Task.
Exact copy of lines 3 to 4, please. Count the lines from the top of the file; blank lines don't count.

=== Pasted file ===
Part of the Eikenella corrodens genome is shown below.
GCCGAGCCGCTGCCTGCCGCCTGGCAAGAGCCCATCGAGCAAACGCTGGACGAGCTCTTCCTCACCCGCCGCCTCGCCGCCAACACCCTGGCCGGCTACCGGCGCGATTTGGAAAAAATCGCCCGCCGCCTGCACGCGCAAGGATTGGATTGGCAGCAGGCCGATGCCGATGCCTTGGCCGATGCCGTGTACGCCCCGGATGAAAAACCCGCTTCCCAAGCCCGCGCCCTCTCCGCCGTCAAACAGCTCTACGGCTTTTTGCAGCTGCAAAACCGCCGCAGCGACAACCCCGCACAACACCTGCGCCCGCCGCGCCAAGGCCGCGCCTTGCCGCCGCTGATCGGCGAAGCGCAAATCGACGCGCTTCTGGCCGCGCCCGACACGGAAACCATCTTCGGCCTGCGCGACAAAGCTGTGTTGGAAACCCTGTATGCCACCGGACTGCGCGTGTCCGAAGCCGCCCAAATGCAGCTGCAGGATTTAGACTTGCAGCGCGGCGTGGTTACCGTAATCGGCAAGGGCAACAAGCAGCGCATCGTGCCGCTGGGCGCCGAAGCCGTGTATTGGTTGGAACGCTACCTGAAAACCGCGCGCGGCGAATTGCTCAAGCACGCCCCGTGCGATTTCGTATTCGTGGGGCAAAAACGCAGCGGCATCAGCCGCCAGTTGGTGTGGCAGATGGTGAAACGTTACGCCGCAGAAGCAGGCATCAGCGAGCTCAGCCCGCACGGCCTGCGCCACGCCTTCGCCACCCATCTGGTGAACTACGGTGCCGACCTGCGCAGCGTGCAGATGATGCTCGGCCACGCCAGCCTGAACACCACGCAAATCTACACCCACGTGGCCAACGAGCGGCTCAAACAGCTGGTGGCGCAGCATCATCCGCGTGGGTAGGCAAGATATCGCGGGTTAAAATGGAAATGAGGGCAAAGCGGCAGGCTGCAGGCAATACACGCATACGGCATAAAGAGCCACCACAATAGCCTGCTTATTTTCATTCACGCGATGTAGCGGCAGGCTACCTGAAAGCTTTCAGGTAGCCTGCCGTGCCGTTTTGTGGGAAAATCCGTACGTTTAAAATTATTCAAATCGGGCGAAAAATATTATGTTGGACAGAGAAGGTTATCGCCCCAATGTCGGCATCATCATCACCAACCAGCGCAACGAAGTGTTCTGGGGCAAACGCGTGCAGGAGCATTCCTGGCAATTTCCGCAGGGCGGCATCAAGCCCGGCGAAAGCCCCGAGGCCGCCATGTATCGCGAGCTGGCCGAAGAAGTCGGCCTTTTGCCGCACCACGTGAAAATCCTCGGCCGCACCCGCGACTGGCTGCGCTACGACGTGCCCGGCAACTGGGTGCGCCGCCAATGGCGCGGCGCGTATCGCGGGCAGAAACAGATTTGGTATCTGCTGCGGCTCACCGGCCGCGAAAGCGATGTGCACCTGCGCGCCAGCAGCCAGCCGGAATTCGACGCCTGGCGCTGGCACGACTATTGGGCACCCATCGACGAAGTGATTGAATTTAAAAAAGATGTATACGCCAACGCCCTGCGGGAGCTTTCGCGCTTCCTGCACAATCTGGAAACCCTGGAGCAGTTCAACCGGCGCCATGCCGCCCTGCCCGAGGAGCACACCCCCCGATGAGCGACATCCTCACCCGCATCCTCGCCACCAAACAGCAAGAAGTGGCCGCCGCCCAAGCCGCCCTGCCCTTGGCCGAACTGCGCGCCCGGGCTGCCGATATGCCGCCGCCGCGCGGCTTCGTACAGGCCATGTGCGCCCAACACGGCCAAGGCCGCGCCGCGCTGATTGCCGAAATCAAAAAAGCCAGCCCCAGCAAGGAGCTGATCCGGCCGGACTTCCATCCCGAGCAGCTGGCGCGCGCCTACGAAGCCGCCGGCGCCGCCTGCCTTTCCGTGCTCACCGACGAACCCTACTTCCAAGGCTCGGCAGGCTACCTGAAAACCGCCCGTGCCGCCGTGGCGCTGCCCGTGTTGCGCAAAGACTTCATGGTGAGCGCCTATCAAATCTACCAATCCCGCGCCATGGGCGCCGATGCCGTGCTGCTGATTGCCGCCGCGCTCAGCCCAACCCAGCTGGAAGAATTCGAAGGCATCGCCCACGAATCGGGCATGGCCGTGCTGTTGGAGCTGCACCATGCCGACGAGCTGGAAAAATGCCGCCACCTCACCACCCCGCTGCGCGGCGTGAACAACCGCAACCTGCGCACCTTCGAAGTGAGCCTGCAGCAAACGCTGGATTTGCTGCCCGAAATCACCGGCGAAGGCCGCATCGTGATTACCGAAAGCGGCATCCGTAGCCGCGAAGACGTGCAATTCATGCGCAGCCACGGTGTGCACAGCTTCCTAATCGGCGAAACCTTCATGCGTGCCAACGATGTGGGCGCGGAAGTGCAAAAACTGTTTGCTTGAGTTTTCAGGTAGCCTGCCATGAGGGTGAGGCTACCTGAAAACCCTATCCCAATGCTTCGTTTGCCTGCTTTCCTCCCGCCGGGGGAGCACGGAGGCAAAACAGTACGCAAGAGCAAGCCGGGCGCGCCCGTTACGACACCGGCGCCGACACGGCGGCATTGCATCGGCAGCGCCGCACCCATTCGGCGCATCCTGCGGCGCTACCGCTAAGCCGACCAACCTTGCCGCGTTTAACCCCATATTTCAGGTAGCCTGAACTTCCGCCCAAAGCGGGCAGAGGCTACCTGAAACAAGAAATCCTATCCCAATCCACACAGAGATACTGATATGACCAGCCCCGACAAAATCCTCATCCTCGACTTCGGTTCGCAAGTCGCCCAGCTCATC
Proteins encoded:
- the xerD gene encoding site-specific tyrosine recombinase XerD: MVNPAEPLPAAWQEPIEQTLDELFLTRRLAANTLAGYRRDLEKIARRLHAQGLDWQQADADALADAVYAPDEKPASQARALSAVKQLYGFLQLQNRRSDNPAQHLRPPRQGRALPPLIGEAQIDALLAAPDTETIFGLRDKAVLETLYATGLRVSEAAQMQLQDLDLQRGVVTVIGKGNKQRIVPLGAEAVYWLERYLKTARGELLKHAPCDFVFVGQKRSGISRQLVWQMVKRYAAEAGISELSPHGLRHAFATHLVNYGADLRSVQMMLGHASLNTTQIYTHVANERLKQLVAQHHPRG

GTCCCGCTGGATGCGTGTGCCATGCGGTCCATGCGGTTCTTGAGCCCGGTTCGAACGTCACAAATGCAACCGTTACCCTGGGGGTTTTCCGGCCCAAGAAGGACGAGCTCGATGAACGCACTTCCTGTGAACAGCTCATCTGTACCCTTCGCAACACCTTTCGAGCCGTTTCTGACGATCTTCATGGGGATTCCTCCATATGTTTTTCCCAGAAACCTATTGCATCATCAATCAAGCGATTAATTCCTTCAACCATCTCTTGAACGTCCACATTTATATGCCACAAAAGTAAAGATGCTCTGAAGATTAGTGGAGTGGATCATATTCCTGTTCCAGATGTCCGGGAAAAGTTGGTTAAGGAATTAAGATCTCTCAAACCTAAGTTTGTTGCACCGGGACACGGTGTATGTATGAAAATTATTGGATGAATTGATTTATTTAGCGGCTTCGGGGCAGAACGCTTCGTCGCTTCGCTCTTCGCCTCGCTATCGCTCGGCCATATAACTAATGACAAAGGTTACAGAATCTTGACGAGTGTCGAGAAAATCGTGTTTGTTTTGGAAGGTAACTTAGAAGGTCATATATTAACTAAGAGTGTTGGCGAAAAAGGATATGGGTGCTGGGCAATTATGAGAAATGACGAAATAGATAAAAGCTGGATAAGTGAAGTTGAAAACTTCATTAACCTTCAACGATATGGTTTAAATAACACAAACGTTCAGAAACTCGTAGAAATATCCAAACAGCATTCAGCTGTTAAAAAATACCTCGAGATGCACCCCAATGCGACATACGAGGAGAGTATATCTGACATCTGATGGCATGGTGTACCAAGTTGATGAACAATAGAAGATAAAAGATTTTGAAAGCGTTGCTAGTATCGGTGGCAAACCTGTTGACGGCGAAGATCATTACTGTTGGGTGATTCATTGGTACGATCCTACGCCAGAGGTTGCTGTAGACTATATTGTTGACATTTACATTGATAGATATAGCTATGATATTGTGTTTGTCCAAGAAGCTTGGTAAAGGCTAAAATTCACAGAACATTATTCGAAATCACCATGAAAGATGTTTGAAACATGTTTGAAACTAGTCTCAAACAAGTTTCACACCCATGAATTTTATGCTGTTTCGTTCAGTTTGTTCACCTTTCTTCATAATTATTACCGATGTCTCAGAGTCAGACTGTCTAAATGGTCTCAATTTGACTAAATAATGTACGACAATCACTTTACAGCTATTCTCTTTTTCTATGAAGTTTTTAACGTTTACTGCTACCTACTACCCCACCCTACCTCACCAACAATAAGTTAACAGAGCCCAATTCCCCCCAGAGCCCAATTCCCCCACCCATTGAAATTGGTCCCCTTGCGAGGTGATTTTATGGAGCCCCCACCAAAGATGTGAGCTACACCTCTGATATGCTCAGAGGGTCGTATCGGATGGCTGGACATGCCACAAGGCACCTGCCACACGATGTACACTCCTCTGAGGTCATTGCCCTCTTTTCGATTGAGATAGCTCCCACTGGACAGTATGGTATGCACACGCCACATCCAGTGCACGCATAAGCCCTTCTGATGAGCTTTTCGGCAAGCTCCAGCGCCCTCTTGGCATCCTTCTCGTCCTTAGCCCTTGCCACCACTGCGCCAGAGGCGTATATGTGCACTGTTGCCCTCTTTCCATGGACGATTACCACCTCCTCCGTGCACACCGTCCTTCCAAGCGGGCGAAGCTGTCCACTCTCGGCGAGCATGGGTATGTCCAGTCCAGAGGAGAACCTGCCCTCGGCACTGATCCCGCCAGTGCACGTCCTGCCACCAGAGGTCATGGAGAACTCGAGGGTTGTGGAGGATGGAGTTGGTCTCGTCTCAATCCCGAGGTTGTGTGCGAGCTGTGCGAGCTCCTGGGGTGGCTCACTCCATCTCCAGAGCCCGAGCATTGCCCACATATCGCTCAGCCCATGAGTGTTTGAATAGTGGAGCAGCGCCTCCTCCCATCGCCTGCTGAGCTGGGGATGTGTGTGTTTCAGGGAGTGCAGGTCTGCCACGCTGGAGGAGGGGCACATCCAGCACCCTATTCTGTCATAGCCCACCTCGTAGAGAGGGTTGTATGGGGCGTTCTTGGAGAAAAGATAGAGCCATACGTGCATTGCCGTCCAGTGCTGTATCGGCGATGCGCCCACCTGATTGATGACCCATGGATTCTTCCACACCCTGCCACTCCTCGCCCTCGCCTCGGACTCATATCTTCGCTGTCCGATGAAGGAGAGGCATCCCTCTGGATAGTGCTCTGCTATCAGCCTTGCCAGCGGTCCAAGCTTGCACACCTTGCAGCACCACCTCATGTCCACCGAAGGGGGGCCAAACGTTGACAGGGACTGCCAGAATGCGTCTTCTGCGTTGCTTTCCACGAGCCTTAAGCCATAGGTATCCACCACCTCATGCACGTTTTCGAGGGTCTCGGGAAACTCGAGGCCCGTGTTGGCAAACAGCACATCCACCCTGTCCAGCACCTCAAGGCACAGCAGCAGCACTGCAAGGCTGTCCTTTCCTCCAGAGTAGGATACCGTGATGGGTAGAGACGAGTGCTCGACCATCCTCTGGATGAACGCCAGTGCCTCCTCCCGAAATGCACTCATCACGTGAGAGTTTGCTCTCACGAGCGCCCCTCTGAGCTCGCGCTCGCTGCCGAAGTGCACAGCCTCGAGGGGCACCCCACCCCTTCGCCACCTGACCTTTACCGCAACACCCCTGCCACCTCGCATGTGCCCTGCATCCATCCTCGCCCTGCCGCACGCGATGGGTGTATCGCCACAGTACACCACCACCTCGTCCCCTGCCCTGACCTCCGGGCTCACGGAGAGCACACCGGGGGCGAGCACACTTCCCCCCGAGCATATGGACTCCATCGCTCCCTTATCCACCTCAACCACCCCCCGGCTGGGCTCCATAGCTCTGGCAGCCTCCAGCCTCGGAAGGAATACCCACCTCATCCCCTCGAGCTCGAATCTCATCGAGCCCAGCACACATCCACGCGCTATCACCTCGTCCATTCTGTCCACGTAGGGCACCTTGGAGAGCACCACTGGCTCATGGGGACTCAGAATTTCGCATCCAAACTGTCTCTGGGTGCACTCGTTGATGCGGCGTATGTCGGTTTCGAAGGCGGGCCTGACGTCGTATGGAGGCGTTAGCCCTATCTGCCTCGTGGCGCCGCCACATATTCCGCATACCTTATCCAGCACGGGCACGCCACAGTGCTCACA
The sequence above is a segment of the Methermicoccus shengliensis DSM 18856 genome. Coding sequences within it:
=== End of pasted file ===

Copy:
Proteins encoded:
- the xerD gene encoding site-specific tyrosine recombinase XerD: MVNPAEPLPAAWQEPIEQTLDELFLTRRLAANTLAGYRRDLEKIARRLHAQGLDWQQADADALADAVYAPDEKPASQARALSAVKQLYGFLQLQNRRSDNPAQHLRPPRQGRALPPLIGEAQIDALLAAPDTETIFGLRDKAVLETLYATGLRVSEAAQMQLQDLDLQRGVVTVIGKGNKQRIVPLGAEAVYWLERYLKTARGELLKHAPCDFVFVGQKRSGISRQLVWQMVKRYAAEAGISELSPHGLRHAFATHLVNYGADLRSVQMMLGHASLNTTQIYTHVANERLKQLVAQHHPRG